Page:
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Large Pulmonary Artery Aneurysm Replacement with Vascular Prothesis in a Patient with Coronary Artery Disease and PFO

Tuesday, August 1, 2023

Eldeiry M, Brett Reece T, Campbell D, Aftab M. Large Pulmonary Artery Aneurysm Replacement with Vascular Prothesis in a Patient with Coronary Artery Disease and PFO. August 2023. doi:10.25373/ctsnet.23816790

This video presents the management of a complex and infrequently encountered scenario. A sixty-nine-year-old patient had a large pulmonary artery aneurysm extending from the main pulmonary artery (PA) up to the bifurcation with further extension into the left PA and relative sparing of the right. The patient had a history of a heart murmur and was found to have mild pulmonary vein stenosis, which has been stable since the age of twenty-two. 

The patient presented with exertional chest pain and a workup revealed chronic total occlusion of the left anterior descending (LAD) and right coronary arteries. Furthermore, a patent foramen ovale (PFO) was found on the patient’s echocardiogram. His pulmonary artery aneurysm was seen to have enlarged by 0.2 cm over the previous year, now measuring 5.6 x 5.8 cm. The patient did not have any significant pulmonary artery hypertension. After evaluation in clinic and discussion with the patient, the surgical team elected to proceed with operative management of all three pathologies.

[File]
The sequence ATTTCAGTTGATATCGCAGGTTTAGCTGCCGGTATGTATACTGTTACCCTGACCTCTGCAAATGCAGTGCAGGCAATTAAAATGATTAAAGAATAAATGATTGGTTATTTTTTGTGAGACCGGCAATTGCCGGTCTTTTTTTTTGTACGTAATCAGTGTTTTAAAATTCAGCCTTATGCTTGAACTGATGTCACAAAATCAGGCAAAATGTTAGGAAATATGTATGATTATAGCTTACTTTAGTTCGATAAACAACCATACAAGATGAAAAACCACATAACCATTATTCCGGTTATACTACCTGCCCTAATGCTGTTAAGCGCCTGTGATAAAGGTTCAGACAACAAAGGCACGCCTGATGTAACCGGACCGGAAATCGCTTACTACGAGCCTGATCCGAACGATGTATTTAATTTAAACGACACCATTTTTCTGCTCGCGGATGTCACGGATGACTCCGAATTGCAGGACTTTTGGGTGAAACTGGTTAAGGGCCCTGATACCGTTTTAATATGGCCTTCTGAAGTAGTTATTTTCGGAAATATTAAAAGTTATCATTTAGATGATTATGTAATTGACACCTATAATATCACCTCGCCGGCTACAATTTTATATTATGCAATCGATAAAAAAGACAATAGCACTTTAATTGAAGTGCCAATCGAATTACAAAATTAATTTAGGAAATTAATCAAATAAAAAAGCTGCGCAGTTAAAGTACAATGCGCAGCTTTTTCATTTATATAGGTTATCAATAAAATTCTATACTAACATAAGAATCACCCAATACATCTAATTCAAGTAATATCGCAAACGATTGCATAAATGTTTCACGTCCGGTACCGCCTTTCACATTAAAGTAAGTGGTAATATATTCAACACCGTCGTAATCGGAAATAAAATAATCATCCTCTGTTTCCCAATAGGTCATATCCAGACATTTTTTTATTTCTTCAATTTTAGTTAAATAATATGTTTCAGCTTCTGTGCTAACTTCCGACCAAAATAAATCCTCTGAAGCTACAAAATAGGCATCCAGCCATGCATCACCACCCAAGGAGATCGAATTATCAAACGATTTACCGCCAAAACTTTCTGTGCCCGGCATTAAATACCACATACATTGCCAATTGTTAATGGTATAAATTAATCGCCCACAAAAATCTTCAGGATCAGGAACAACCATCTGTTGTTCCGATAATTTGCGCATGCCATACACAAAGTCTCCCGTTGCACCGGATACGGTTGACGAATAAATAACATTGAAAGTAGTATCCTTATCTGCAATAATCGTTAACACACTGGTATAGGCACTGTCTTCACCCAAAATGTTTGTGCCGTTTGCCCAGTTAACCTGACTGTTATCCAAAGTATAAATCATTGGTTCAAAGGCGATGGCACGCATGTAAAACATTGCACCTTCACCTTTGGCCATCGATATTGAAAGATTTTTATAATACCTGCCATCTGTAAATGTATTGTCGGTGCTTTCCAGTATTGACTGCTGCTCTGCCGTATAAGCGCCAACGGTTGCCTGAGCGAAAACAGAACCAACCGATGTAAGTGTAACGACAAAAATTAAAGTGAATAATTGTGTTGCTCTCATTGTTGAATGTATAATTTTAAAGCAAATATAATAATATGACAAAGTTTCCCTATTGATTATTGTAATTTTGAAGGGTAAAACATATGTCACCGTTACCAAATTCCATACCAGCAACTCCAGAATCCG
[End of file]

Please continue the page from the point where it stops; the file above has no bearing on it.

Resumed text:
The Surgery

First, the patient underwent a median sternotomy, and a pedicelled left internal mammary artery (LIMA) was harvested endoscopically, along with the saphenous vein. Surgeons opted for bicaval and direct aortic cannulation with antegrade cardioplegic arrest. PFO repair was performed initially to prevent any air entraining from the right side into the left throughout the remainder of the case. 
After that, the pulmonary artery was opened and analyzed, along with the pulmonary valve. The valve appeared thickened, but the leaflets were pliable and compliant without evidence of significant stenosis, so its replacement was not necessary. There were several possible configurations for reconstruction of the PA and, based on this patient’s anatomy, it seemed most appropriate to reconstruct it in a T-tube fashion with a single graft bridging the left to the right PA branches and a separate woven graft from the main PA joining the branched PA graft. Once the graft reconstruction was complete and suture lines were thoroughly inspected, the coronary revascularization ensued with a vein graft off the aorta to the posterior descending coronary artery and LIMA-to-LAD anastomoses. 

Finally, the patient was successfully weaned from bypass. He had an uneventful course of recovery, and postoperative imaging showed stable repair of PA along with resolution of his exertional chest pain.


  1. Kreibich, Maximilian, et al. "Aneurysms of the pulmonary artery." Circulation 131.3 (2015): 310-316.


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